Eastern Finland, 10th December 2020. New research from the University of Eastern Finland, shows the extent to which sleep apnea puts a strain on the heart and causes reduced daytime alertness. Longer nocturnal respiratory events in patients with obstructive sleep apnea (OSA) cause higher immediate heart rate variability. It also causes greater changes in beat-to-beat intervals which are associated with reduced daytime alertness.
Sleep apnea affects a billion people
Obstructive sleep apnea affects approximately 1 billion people worldwide. It is one of the most prevalent sleeping disorders, putting a great strain on national economies and on public health. Nocturnal respiratory events, be they complete or partial blocking of the airways. This often causes repeated oxygen desaturations and interrupted sleep in patients with OSA, leading to abnormal nervous system function. Abnormal hyper-activation of the sympathetic nervous system affects heart function and cardiovascular regulation by increasing OSA patients’ nocturnal heart rate and by reducing their long-term heart rate variability.
Increased risk of heart disease
These changes have been shown to significantly increase the risk of cardiovascular diseases. In addition, hyper-activation of the sympathetic nervous system can prevent patients with OSA from getting enough deep, restorative sleep, which is why they often feel tired and less alert during the day. Hyper-activation of the sympathetic nervous system can keep the body in a state of alertness over the long term despite sufficient deep sleep, and this can be seen in, e.g., elevated daytime heart rate in patients with OSA.
Heart rate changes
Two recent studies from the University of Eastern Finland have explored the immediate effect of respiratory events on heart rate variability, as well as the association of OSA patients’ nocturnal heart rate changes with their alertness.
A study published in Scientific Reports yesterday shows that the type and duration of individual respiratory events has an effect on heart rate and heart rate variability both during and after the event. A longer duration of a respiratory event caused greater changes in heart rate as well as higher ultra-short-term heart rate variability, and both of these changes were greater during complete obstruction of the airway.
What the study says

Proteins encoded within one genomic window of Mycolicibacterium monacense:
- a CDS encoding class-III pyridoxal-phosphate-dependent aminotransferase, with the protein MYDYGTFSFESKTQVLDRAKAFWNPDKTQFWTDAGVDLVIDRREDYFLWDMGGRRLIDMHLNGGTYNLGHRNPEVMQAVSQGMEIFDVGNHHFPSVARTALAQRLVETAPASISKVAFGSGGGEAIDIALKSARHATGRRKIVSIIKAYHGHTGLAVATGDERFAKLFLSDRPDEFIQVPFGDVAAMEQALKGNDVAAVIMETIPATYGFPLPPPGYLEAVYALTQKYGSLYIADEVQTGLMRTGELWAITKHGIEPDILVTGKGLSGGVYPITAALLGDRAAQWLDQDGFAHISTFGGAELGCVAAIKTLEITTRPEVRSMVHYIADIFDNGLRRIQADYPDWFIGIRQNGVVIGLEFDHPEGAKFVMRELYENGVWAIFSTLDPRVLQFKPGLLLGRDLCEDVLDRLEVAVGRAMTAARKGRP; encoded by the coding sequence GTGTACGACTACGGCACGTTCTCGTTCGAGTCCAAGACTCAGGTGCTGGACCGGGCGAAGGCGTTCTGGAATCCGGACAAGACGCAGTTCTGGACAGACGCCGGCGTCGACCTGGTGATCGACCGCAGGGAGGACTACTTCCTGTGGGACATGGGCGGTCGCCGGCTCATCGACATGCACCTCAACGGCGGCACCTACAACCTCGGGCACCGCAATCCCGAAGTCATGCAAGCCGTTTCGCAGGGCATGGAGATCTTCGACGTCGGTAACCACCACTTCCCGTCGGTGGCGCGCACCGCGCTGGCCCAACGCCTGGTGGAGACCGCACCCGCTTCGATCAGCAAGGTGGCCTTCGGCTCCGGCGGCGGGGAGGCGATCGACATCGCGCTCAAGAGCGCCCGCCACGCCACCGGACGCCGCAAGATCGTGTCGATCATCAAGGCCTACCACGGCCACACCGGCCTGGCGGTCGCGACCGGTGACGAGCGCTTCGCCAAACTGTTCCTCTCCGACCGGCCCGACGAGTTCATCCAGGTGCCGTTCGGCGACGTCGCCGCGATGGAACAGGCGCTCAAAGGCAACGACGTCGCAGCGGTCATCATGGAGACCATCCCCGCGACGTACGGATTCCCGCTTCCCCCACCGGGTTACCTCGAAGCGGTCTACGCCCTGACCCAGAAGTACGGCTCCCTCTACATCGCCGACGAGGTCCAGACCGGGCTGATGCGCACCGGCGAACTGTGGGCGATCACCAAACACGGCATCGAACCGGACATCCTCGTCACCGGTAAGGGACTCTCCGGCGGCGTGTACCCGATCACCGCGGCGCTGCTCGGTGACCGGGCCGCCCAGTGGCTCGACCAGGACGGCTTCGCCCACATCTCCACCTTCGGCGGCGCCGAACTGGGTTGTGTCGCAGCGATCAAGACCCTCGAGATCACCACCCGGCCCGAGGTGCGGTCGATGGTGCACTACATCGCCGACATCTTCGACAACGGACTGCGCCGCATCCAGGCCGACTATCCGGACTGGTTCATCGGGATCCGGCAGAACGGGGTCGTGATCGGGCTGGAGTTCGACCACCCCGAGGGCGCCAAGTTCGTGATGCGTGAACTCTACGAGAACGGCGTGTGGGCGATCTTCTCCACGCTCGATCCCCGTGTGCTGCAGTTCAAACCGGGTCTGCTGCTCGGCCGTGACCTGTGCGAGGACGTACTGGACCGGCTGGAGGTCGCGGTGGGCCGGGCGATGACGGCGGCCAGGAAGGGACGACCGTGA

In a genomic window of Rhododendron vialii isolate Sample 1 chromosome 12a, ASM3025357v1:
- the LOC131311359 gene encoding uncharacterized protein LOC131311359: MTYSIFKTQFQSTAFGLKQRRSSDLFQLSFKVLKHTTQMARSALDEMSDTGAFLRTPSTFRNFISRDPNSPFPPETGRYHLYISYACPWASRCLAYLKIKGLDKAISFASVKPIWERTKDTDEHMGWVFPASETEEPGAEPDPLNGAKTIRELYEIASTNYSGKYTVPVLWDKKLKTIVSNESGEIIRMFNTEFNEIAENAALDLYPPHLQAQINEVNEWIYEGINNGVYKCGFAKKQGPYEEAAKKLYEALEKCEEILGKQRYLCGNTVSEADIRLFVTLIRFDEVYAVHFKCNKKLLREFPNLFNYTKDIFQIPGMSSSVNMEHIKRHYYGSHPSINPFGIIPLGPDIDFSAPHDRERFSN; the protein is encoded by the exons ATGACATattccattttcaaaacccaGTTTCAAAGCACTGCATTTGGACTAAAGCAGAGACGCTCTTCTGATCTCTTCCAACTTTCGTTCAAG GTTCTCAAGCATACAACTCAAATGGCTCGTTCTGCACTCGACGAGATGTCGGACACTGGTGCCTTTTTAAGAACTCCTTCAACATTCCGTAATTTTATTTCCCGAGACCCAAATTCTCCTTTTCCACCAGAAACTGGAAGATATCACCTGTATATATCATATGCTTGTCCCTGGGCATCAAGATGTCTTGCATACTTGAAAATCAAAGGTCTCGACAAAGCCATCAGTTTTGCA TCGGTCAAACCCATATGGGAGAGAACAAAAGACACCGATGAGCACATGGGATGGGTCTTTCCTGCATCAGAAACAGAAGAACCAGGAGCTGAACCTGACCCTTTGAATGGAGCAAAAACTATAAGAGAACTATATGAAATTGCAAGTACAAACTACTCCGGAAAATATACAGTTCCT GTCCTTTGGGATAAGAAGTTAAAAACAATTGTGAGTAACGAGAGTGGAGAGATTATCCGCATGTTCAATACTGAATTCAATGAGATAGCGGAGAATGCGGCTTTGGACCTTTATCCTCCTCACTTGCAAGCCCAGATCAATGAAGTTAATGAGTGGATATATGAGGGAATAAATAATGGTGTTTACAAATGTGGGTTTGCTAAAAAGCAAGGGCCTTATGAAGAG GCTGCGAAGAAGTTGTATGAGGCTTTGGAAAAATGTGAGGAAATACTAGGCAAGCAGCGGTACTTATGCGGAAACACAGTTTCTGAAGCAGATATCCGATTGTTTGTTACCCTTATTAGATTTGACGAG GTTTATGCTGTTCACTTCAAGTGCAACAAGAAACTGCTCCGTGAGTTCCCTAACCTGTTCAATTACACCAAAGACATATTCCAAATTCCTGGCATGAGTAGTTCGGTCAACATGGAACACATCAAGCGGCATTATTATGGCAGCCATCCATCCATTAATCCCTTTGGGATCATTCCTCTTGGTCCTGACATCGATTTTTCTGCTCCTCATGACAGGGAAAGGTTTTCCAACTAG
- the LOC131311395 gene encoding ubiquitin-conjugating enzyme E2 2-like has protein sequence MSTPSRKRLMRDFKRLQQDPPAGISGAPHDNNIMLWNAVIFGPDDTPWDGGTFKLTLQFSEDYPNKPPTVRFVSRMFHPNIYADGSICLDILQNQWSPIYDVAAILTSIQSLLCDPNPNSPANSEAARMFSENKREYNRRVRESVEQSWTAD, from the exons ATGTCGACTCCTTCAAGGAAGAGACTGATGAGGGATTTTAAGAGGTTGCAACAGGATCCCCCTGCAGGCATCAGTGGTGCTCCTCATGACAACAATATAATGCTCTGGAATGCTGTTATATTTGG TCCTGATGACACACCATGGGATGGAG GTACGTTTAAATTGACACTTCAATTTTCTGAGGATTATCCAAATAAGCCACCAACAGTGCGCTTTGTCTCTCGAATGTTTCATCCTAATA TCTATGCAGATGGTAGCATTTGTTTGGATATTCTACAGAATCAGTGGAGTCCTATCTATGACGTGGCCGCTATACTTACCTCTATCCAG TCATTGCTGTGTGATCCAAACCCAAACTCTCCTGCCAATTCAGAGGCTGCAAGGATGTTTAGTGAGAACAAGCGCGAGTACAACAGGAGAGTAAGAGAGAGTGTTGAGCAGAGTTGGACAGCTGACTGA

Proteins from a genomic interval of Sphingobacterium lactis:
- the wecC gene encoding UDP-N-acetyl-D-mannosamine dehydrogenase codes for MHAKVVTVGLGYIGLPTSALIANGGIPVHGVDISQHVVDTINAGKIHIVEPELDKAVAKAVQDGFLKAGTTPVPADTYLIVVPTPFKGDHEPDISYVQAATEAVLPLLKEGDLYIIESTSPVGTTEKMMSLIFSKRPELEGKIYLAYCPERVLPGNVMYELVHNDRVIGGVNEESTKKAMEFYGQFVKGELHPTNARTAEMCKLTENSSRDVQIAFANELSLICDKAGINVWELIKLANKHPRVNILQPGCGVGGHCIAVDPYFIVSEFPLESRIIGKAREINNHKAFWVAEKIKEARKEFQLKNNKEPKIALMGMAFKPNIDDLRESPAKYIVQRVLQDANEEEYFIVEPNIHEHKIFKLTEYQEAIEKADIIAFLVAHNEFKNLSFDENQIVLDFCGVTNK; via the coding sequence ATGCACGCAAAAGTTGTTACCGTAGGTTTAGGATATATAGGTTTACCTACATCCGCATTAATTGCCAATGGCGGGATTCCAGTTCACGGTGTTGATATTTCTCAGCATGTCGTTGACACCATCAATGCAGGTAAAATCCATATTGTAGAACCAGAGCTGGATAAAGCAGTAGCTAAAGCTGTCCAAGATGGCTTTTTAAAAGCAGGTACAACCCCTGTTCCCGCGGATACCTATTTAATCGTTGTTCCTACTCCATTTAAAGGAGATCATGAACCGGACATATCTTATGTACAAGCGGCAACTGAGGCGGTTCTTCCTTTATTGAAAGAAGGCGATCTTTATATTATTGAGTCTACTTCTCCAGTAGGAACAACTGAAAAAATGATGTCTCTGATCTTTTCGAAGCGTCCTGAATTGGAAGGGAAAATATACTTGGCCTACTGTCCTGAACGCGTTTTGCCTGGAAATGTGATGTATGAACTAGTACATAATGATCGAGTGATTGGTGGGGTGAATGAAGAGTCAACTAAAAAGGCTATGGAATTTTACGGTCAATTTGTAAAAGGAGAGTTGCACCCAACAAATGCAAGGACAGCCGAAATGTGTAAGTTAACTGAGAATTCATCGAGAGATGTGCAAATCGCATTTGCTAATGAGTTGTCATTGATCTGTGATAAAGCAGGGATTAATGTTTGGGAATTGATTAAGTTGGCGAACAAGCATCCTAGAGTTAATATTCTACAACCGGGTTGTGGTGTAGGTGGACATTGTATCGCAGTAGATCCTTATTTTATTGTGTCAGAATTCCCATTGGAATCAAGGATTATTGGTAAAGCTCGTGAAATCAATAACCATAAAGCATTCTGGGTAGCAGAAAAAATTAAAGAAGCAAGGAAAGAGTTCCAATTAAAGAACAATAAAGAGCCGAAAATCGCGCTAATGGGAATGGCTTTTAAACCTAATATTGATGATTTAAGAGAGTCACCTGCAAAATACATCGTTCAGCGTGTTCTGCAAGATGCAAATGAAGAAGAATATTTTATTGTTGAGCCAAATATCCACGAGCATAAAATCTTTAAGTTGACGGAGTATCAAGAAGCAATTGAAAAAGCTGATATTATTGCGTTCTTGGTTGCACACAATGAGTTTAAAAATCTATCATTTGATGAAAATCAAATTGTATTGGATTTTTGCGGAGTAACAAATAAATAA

“The study sheds important new light on the cardio-vascular load nocturnal respiratory events cause in patients with OSA,” the study’s lead author Early Stage Researcher Salla Hietakoste from the University of Eastern Finland says.
The other study, published in ERJ Open Research earlier this year, found that changes in pulse rate measured via finger photo-plethysmogram were associated with performance in the psychomotor vigilance task (PVT) in patients with OSA. Patients who performed poorly in the PVT had a significantly higher nocturnal heart rate.
“By taking a better look at poly-somnography data for respiratory events and heart function, we might be able to identify patients who have a higher risk for reduced vigilance and alertness,” Postdoctoral Researcher Samu Kainulainen from the University of Eastern Finland says.
Men at more risk than women
In both studies, the findings were more pronounced in men. The findings suggest that the abundance of data available from current clinical sleep studies could be utilised more extensively in the future. Data relating to heart rate and heart rate variability could possibly be used alongside the current diagnostic parameters for OSA in order to get a more representative clinical picture and to better identify high-risk patients.
Sleep apnea research details
The studies have received funding from the Academy of Finland, Business Finland, Kuopio University Hospital, Seinäjoki Central Hospital, Tampere University Hospital, Alfred Kordelin Foundation, the Research Foundation of the Pulmonary Diseases, Instrumentarium Science Foundation. It also includes Kuopio Area Respiratory Foundation, Orion Research Foundation, Paulo Foundation, Päivi & Sakari Sohlberg Foundation, the Finnish Cultural Foundation, the Finnish Anti-Tuberculosis Association Foundation, and Tampere Tuberculosis Foundation.
Early Stage Researcher Salla Hietakoste. (a) uef.fi
Postdoctoral Researcher Samu Kainulainen, PhD, uef.fi
Docent, Senior Researcher Sami Myllymaa, uef.fi
Sleep Technology and Analytics Group, https://www.uef.fi/fi/web/
Hietakoste et al, Longer apneas and hypopneas are associated with greater ultra-short-term HRV in obstructive sleep apnea, Scientific Reports, 2020; 10: 21556. https://doi.org/10.1038/
Kainulainen et al, Increased nocturnal arterial pulsation frequencies of obstructive sleep apnoea patients is associated with an increased number of lapses in a psychomotor vigilance task, ERJ Open Research, 2020; 6: 00277-2020. https://doi.org/10.1183/